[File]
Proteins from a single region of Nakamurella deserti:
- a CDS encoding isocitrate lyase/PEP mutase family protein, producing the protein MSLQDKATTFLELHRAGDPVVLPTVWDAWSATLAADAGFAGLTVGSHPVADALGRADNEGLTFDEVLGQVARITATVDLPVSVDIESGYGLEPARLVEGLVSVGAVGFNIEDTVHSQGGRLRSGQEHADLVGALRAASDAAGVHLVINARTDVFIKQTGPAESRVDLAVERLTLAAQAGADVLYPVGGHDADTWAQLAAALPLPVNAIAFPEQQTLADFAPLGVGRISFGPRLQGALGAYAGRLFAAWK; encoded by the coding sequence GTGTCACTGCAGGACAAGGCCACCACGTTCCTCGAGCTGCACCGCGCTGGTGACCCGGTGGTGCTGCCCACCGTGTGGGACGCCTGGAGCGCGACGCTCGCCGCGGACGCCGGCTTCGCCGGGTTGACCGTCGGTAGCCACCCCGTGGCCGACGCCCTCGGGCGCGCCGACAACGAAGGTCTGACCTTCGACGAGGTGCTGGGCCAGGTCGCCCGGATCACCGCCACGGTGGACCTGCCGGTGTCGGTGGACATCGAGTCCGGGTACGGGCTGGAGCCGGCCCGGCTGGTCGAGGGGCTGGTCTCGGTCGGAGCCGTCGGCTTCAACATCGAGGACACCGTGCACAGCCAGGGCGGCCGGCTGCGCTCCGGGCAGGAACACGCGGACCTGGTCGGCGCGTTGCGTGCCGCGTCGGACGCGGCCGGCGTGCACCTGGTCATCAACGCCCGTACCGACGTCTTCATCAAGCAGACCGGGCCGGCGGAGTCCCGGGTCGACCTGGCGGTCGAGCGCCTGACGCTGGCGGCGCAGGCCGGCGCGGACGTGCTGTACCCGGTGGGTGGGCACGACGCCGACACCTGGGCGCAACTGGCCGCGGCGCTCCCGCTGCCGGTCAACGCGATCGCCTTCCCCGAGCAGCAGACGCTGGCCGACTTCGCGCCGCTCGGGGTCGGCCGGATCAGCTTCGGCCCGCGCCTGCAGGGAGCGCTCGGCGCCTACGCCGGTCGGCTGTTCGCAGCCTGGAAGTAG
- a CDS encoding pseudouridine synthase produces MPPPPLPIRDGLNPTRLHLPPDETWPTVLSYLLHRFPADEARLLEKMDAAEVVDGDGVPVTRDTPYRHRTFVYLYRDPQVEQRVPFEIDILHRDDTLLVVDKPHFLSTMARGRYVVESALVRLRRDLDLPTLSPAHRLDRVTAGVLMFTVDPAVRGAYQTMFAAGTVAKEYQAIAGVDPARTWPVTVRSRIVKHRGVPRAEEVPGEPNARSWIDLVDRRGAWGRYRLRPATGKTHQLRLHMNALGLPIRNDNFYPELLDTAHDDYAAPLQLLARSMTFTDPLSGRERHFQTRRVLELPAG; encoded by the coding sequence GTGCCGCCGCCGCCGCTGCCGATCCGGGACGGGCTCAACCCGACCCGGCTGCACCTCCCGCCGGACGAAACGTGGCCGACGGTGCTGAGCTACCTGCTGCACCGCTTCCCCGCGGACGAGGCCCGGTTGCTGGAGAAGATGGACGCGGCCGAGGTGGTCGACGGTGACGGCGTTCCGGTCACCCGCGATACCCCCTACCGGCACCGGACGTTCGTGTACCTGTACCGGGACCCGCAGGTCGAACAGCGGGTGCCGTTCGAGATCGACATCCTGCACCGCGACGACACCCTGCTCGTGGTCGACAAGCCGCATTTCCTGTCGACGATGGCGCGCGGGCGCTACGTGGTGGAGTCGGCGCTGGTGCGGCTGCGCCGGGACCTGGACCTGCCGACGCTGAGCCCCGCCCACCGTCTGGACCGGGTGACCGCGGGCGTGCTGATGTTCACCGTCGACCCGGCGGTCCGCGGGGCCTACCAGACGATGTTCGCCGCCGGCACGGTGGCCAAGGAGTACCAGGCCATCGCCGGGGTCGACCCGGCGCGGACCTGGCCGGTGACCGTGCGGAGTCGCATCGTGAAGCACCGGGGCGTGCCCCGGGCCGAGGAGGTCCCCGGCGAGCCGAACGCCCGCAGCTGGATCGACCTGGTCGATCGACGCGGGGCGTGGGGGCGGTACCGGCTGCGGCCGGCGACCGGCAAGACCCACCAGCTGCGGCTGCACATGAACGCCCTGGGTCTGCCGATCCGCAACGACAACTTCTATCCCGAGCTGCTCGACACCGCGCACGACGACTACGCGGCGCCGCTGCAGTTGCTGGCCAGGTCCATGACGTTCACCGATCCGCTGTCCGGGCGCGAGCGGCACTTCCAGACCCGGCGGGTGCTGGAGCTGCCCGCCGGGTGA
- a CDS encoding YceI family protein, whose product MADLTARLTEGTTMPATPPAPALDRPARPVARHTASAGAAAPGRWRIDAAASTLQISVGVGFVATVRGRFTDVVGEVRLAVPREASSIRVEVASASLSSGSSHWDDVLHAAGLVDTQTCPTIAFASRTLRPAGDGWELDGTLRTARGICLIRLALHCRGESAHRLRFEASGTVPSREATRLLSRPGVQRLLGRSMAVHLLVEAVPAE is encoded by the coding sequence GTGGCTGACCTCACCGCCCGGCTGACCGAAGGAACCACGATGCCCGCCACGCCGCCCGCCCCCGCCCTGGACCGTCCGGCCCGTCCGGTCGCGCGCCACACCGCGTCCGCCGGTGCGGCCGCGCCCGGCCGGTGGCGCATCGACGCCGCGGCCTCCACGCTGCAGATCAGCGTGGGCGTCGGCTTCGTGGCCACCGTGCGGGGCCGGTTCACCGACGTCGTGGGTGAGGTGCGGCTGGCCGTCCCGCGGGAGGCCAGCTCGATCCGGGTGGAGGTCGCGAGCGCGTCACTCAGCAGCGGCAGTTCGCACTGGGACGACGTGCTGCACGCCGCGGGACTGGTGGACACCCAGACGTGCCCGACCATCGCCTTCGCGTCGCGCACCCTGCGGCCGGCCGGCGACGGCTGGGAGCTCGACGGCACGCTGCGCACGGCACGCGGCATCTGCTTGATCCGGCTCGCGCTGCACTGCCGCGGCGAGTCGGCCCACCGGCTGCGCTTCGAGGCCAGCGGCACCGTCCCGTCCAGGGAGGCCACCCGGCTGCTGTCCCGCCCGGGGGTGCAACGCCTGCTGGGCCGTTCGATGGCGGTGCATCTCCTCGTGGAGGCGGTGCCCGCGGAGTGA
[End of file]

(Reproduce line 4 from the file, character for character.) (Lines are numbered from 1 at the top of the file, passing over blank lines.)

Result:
- a CDS encoding YceI family protein, whose product MADLTARLTEGTTMPATPPAPALDRPARPVARHTASAGAAAPGRWRIDAAASTLQISVGVGFVATVRGRFTDVVGEVRLAVPREASSIRVEVASASLSSGSSHWDDVLHAAGLVDTQTCPTIAFASRTLRPAGDGWELDGTLRTARGICLIRLALHCRGESAHRLRFEASGTVPSREATRLLSRPGVQRLLGRSMAVHLLVEAVPAE is encoded by the coding sequence GTGGCTGACCTCACCGCCCGGCTGACCGAAGGAACCACGATGCCCGCCACGCCGCCCGCCCCCGCCCTGGACCGTCCGGCCCGTCCGGTCGCGCGCCACACCGCGTCCGCCGGTGCGGCCGCGCCCGGCCGGTGGCGCATCGACGCCGCGGCCTCCACGCTGCAGATCAGCGTGGGCGTCGGCTTCGTGGCCACCGTGCGGGGCCGGTTCACCGACGTCGTGGGTGAGGTGCGGCTGGCCGTCCCGCGGGAGGCCAGCTCGATCCGGGTGGAGGTCGCGAGCGCGTCACTCAGCAGCGGCAGTTCGCACTGGGACGACGTGCTGCACGCCGCGGGACTGGTGGACACCCAGACGTGCCCGACCATCGCCTTCGCGTCGCGCACCCTGCGGCCGGCCGGCGACGGCTGGGAGCTCGACGGCACGCTGCGCACGGCACGCGGCATCTGCTTGATCCGGCTCGCGCTGCACTGCCGCGGCGAGTCGGCCCACCGGCTGCGCTTCGAGGCCAGCGGCACCGTCCCGTCCAGGGAGGCCACCCGGCTGCTGTCCCGCCCGGGGGTGCAACGCCTGCTGGGCCGTTCGATGGCGGTGCATCTCCTCGTGGAGGCGGTGCCCGCGGAGTGA